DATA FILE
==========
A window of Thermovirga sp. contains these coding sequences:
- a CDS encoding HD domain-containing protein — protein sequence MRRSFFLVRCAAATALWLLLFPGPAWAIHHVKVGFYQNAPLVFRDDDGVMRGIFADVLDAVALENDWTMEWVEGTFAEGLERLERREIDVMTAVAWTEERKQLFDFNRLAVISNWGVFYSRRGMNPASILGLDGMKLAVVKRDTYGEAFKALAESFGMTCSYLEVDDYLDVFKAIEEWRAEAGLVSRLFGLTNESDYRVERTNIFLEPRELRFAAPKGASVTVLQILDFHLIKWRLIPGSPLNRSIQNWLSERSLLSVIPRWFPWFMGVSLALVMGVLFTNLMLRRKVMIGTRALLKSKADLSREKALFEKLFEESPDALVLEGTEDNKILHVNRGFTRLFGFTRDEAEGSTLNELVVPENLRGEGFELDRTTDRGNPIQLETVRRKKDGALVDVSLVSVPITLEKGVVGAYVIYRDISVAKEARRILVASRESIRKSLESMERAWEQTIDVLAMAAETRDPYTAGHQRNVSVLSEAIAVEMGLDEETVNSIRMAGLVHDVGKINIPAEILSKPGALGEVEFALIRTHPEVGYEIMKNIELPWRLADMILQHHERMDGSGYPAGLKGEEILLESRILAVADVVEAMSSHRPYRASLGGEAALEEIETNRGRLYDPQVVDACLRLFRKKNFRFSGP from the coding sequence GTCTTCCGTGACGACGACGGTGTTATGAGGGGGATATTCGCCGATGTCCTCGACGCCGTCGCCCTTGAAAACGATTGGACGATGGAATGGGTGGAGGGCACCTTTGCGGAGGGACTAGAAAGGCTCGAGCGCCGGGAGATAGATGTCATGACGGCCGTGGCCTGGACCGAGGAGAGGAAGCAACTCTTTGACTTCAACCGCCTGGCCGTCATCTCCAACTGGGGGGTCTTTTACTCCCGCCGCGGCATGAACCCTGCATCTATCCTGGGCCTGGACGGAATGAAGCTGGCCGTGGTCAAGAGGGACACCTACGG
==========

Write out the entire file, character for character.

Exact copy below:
A window of Thermovirga sp. contains these coding sequences:
- a CDS encoding HD domain-containing protein — protein sequence MRRSFFLVRCAAATALWLLLFPGPAWAIHHVKVGFYQNAPLVFRDDDGVMRGIFADVLDAVALENDWTMEWVEGTFAEGLERLERREIDVMTAVAWTEERKQLFDFNRLAVISNWGVFYSRRGMNPASILGLDGMKLAVVKRDTYGEAFKALAESFGMTCSYLEVDDYLDVFKAIEEWRAEAGLVSRLFGLTNESDYRVERTNIFLEPRELRFAAPKGASVTVLQILDFHLIKWRLIPGSPLNRSIQNWLSERSLLSVIPRWFPWFMGVSLALVMGVLFTNLMLRRKVMIGTRALLKSKADLSREKALFEKLFEESPDALVLEGTEDNKILHVNRGFTRLFGFTRDEAEGSTLNELVVPENLRGEGFELDRTTDRGNPIQLETVRRKKDGALVDVSLVSVPITLEKGVVGAYVIYRDISVAKEARRILVASRESIRKSLESMERAWEQTIDVLAMAAETRDPYTAGHQRNVSVLSEAIAVEMGLDEETVNSIRMAGLVHDVGKINIPAEILSKPGALGEVEFALIRTHPEVGYEIMKNIELPWRLADMILQHHERMDGSGYPAGLKGEEILLESRILAVADVVEAMSSHRPYRASLGGEAALEEIETNRGRLYDPQVVDACLRLFRKKNFRFSGP from the coding sequence GTCTTCCGTGACGACGACGGTGTTATGAGGGGGATATTCGCCGATGTCCTCGACGCCGTCGCCCTTGAAAACGATTGGACGATGGAATGGGTGGAGGGCACCTTTGCGGAGGGACTAGAAAGGCTCGAGCGCCGGGAGATAGATGTCATGACGGCCGTGGCCTGGACCGAGGAGAGGAAGCAACTCTTTGACTTCAACCGCCTGGCCGTCATCTCCAACTGGGGGGTCTTTTACTCCCGCCGCGGCATGAACCCTGCATCTATCCTGGGCCTGGACGGAATGAAGCTGGCCGTGGTCAAGAGGGACACCTACGG